An alternate method for the preparation of compounds especially applicable to the treatment of fabric, ropes, net, woven and non-woven fabric and reticulated or convoluted materials, involves a two-step process. In the first step, the material is passed through a bath containing the anionic moiety. Excess solution is removed by methods well known to those skilled in the art. The treated material is then passed through a second bath wherein the concentration of quaternary ammonium compound is such that the material pickup will result in an equivalent amount of quaternary ammonium compound re-acting with the anionic moiety, depositing the product in the most intimate way on the surface and in the interstices, oonvolutions and reticulations of the material.
The method of adjustment of solution concentration to achieve the required pickup is well known to those skilled in the tart. The order of treatment may be reversed without affecting the biological activity or durability of the product on the mate-rial. The products of this invention may be formulated as water dispersions by dissolving them in a water-miscible organic solvent such as acetone or methanol and diluting with water or by dissolving them in emulsifiable oils such as, for example, sulfonated castor oil or pine oil and diluting with water. In preparing aqueous dispersions, emulsifying agents such, for example, as ethylene oxide condensates of alkyl phenols may be used with or without organic solvents.
It is surprising that the compounds of this invention exhibit high microbiological activity despite their relative insolubility in water. Because of their usual combination of physical and microbiological properties, they can be used to impart laundry-resistant anti-microbial characteristics to textiles. They can also be used as the active agent in antimildew finishes for textiles which are resistant to leaching with water.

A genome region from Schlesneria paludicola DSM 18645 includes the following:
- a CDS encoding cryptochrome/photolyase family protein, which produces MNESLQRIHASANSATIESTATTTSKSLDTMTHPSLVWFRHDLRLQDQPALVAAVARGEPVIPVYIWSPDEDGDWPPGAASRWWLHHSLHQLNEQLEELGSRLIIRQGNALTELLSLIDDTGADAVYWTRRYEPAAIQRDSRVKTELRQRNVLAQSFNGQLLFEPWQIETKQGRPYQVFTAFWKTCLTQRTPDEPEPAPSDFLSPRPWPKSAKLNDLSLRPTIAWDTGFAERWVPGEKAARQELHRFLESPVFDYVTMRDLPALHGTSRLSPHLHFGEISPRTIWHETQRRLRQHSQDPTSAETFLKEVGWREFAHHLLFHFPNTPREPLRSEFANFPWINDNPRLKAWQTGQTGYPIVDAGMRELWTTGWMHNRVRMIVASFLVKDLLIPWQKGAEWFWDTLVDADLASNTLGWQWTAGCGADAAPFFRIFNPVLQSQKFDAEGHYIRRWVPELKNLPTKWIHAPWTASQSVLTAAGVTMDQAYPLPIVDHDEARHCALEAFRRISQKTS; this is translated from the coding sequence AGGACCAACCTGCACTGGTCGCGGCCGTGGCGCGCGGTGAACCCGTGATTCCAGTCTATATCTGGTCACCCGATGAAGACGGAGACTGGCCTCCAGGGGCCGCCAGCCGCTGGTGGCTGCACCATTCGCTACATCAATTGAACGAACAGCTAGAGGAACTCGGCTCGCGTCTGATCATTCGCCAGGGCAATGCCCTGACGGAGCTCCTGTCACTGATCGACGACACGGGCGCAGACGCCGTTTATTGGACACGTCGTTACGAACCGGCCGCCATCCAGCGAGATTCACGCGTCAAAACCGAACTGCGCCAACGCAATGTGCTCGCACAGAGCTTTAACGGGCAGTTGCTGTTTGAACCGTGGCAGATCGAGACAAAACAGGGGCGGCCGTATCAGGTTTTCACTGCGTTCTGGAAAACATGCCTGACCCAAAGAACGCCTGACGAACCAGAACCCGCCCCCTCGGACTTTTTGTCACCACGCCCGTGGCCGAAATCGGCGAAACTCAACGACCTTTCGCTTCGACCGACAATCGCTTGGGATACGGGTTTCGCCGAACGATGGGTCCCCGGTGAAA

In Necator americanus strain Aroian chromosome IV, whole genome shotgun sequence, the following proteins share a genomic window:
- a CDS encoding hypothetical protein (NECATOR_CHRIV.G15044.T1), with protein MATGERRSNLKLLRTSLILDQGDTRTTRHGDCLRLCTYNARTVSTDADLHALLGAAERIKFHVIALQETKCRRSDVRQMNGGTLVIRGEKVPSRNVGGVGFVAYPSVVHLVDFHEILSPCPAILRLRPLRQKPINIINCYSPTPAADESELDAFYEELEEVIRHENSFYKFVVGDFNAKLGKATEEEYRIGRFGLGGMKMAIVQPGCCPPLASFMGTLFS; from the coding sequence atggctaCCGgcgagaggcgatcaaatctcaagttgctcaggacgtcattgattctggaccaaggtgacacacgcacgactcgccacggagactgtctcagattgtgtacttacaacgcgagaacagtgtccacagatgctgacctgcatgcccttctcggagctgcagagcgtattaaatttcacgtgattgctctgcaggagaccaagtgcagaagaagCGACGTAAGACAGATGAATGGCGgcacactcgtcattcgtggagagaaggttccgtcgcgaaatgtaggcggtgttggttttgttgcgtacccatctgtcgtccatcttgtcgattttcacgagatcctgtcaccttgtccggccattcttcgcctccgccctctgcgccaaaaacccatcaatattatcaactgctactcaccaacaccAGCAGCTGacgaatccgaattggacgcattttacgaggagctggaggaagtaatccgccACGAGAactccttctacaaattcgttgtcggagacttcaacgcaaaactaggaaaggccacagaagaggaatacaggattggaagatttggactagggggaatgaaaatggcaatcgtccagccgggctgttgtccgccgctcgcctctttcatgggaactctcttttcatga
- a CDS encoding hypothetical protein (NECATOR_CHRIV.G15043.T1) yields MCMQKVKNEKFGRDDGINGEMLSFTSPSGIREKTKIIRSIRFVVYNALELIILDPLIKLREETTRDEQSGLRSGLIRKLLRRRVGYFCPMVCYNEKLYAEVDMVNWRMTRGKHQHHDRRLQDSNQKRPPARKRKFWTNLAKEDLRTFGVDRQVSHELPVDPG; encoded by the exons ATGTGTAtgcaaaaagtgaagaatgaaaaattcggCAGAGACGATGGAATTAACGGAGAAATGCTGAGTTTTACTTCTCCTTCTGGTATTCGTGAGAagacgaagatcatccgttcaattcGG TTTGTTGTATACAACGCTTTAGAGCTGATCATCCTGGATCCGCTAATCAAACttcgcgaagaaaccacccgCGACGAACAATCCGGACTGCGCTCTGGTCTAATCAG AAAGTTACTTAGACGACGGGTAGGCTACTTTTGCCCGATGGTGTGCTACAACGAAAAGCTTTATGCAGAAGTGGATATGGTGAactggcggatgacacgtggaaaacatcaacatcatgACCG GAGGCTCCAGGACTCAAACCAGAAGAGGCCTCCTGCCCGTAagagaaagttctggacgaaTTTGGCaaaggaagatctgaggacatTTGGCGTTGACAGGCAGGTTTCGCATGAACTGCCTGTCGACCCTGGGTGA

Although the compounds have low water solubility, they are compatible with various organic solvents, plasticizers and high molecular weight compounds. Consequently, they may be incorporated as anti-microbial agents in synthetic resins and plastics. The compounds are compatible with natural and synthetic rubber latices. Therefore, they may be used to prepare bacteri-ostatic films and molded objects deposited from such latices.
The compounds can be incorporated into cutting and grinding fluids without precipitation. Also, they blend well with non-ionic and anionic surface active agents. In such compositions they retain their microbiological activity.
It will be understood that the properties of the products described herein will vary depending upon the nature of the cationic quaternary ammonium compound used in their preparation as well as the anionic compound reacted therewith.
The chemical, physical and biological properties of the products of our invention make them especially appropriate for the following applications when suitably incorporated in active amounts in an appropriate vehicle, binder, medium or substrate:
(1) Mildewproofing fabric, canvas, ropes, textiles, awnings, sails, tenting and other woven and non-woven reticulated materials.
(2) Paint mildewstats.
(3) Jet plane fuel additive to control growth of microorganisms.
(4) Odor preservative agents for clothes and shoes.
(5) Mildew retardant and odor suppressant for shoes and other leather products.